This wondrous love, which holds nothing back, is the reason why devotion to the Sacred Heart of Jesus ought to be central to the Church’s faith and proclamation. Faced with the ineffable mystery of the divine compassion, our response is adoration – but the challenge of the Gospel is not only to adore the sacred heart but to conform our lives to this self-sacrifical outpouring of love. As the traditional prayer has it:

I adore Thee, O most Sacred Heart of Jesus,
inflame my heart with the divine love with which Thine Own is all on fire.

Our meditation on the sacred heart remains another load of pious rubbish, unless we heed the second line of this prayer – ‘inflame my heart’. This should be our daily prayer! When we adore the mystery of God’s eternal outpouring of reckless love, incarnate in the human heart of Jesus, we too must set our hearts on fire. With Jesus as our pioneer, we are called to imitate his compassion and join in his shameless love and self-giving mission to bind up the broken hearts of the human family. To be conformed to the great mystery we proclaim is to share in his work.

As many of us prepare to leave the relative comfort of our college walls and go out into the world, my prayer is that we can do this under the banner of the sacred heart. But that’s easier said than done. To confess Jesus Christ as Lord is to frustrate many of the marks of human success which society has laid out for us. To enthrone Jesus in your heart is to be driven to the margins of society – to seek your treasure amongst the poor. To pray for our hearts to be inflamed with the love of God is dangerous – it is a prayer to make the suffering of the human family your own: it is a prayer which takes away any comfortable indifference. As we leave Corpus or if we are staying, the sacred heart of Jesus reminds us that we can never turn our back on the suffering of the human family: we must feed and campaign for the poor and hungry; fight all the systems of this world which prevent human flourishing and we must rid ourselves of the market-logic that says people our only worth as much as the good we can get out of them. To be inflamed with the love of Christ is not a pious sentiment – it should make us uncomfortable with the systems of this world which keep the poor poor and make the rich richer.

Praying for our hearts to be conformed to the heart of Jesus will bring about the transformation of our lives. If we, like Christ, have hearts which are moved with compassion for all who cannot live to their full potential and are moved with indignation for all who have suffered wrong – then we cannot simply carry on as we are. We have to start making decisions that put the needs of the poor above our own, decisions that preserve our vulnerable earth and safeguard the flourishing of every member of the human family.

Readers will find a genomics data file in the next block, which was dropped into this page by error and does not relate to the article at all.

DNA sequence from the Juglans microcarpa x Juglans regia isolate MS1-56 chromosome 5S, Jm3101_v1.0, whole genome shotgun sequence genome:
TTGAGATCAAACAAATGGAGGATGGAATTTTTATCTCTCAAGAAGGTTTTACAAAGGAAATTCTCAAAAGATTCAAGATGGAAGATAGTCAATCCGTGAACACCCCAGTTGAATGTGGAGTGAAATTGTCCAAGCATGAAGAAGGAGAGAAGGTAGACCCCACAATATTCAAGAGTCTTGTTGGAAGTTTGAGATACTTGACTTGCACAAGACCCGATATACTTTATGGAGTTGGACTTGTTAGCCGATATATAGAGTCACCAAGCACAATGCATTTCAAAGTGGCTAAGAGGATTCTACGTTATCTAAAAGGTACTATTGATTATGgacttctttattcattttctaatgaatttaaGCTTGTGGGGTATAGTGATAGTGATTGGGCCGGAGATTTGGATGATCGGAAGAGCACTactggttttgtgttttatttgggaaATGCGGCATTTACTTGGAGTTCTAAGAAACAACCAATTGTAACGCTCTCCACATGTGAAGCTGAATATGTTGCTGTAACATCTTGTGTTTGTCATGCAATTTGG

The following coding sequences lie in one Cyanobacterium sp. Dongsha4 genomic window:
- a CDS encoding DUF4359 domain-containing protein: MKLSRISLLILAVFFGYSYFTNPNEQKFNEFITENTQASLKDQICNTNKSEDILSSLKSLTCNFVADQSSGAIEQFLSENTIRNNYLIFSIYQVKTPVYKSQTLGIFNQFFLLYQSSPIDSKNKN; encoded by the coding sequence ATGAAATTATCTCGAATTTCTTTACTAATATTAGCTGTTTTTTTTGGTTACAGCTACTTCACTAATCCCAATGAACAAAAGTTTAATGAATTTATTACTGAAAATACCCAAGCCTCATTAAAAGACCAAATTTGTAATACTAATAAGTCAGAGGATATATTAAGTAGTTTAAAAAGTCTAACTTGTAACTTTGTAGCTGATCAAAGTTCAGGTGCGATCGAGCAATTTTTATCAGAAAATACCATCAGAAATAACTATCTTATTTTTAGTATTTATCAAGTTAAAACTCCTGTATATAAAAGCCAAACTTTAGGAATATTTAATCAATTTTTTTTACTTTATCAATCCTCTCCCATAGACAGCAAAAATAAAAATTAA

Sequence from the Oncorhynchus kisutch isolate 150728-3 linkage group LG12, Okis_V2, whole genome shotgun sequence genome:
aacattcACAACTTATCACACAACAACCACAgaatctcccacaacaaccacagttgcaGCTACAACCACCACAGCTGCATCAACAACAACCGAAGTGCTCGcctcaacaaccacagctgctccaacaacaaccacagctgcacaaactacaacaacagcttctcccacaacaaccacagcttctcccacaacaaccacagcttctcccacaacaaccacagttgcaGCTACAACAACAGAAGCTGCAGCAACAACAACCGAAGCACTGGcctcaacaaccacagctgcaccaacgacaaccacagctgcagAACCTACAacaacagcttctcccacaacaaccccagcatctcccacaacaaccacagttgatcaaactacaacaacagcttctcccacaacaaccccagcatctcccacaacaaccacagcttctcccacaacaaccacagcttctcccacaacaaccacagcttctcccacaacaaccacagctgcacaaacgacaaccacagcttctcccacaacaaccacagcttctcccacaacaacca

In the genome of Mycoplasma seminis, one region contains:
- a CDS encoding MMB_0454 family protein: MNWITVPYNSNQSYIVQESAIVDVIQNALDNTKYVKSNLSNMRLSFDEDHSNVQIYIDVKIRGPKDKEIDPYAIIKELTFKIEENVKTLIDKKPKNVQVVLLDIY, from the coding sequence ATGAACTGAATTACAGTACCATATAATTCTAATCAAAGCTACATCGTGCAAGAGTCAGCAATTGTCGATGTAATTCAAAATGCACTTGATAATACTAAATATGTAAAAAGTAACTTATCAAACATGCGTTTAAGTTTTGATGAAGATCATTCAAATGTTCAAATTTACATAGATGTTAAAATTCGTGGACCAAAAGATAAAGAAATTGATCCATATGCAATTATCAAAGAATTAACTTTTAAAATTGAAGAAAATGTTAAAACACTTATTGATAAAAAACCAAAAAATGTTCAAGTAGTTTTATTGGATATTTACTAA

My prayer, each and everyday is that the sacred heart of Jesus would inflame my heart with the most excellent gift of love. I pray this for each one of you and especially those of us about to set off into the world. I pray that, in the midst of our confused and messy lives, people may catch a glimpse of the divine compassion of Jesus – that, in us, the love which burns at the beating heart of the universe may be experienced.

I adore Thee, O most Sacred Heart of Jesus,
inflame my heart with the divine love with which Thine Own is all on fire.
Amen.

Justin Martyr: Faith in the Public Square

Exciting Holiness gives us this hagiography of Justin, Martyr at Rome, whose feast day is today.

Justin was born of a pagan family at the beginning of the second century in Palestine. As a young man he explored many different philosophies before at the age of thirty embracing Christianity. He continued to wear the distinctive dress of a professional philosopher, and taught Christianity as a philosophy first at Ephesus, and later at Rome. He became an outstanding apologist for the Christian faith, and is honoured as the first Christian thinker to enter into serious dialogue with the other intellectual disciplines of his day, including Judaism. Justin always sought to reconcile the claims of faith and reason. It was at Rome in about 165 that he and some of his disciples were denounced as Christians, and beheaded. The authentic record of their martyrdom based on an official court report has survived. Traditionally, Justin is often surnamed ‘Martyr’ because of his two-fold witness to Christ, through his apologetic writings and his manner of death.

Иустин_Философ,_АфонAfter hearing this at Mass this morning, I wanted to explore something of the message of Justin Martyr, one of the greatest early witnesses to the Faith of Christ. Brutally murdered in 165 AD because he was unwilling to offer worship to the emperor and gods of Rome, having spent his life articulating the faith of Christ as a philosopher in the public square. For Justin, fidelity to Christ was more important than his own life  – he found in Christ the wisdom and power of God.